The city of Prague boasts three extant Romanesque Rotundas. They date from the 11th century. These include the famous Rotunda of the Holy Rood or Cross. The oldest of these round structures, however, is St. Martin’s Rotunda.
The rotunda dates back to the reign of Vratislav II. Between the end of the 11th century and the 14th century, it acted as a Parish Church. Construction of a local fort, however, saw the Rotunda become storage space for gunpowder. Under an assault by the Prussians in 1757, the rotunda sustained a cannonball. It remains entombed in the eastern wall. Soon afterwards, the decision came to remove it for road construction. Instead, in 1878 – 80, reconstruction produced the current façade. It retains a Neo-Romanesque Protal and marble altar. The floor, however, is a reproduction of the original stamped clay. The interior paintings are by F. Sequens. Visit this building while you are touring Vyšhrad.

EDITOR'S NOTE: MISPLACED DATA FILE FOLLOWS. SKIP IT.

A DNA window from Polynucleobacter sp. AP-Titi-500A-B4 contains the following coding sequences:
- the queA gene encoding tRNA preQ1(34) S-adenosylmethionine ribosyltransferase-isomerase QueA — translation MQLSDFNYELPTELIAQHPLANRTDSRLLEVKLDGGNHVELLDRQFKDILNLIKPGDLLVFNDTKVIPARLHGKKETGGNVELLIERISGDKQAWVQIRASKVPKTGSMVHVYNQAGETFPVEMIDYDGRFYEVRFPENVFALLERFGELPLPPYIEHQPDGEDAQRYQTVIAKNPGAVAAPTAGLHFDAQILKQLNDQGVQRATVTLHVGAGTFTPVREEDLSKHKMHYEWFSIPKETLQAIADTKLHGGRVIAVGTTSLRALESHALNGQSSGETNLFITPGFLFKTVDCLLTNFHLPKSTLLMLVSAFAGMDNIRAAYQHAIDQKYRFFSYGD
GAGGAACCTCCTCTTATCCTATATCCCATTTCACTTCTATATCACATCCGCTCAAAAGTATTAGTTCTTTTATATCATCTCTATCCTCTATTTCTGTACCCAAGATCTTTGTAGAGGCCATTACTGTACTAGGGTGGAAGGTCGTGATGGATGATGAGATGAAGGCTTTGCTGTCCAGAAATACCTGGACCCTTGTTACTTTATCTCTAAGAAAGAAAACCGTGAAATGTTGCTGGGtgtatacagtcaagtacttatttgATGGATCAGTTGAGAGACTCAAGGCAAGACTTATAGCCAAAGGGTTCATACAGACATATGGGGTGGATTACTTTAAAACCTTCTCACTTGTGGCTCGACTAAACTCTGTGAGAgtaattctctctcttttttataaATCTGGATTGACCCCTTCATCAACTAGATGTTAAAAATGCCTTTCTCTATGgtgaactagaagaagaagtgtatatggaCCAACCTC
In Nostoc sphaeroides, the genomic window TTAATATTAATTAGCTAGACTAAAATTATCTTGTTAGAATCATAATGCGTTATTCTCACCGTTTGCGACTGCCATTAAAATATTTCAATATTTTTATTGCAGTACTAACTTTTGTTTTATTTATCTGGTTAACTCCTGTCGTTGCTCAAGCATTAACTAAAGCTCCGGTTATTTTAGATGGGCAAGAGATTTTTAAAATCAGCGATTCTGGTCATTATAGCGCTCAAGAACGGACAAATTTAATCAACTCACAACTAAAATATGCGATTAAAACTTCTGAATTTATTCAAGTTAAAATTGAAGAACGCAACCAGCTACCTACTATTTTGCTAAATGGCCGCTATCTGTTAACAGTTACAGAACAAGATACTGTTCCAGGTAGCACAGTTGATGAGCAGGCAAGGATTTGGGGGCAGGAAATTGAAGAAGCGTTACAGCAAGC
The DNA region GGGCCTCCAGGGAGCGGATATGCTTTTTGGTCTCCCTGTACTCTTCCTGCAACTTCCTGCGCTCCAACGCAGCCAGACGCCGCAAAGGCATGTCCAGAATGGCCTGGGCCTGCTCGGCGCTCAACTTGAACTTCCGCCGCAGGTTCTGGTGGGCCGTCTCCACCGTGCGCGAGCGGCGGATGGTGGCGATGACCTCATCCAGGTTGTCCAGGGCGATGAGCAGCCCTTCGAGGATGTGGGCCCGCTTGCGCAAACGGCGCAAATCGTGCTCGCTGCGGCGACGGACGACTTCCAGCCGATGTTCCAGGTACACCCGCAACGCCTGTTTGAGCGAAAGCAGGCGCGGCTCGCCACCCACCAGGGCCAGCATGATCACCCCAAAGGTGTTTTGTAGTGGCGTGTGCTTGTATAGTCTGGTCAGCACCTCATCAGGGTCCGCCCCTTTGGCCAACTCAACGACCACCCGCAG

Please provide this reference number to our customer service center representative on request, so we can help you better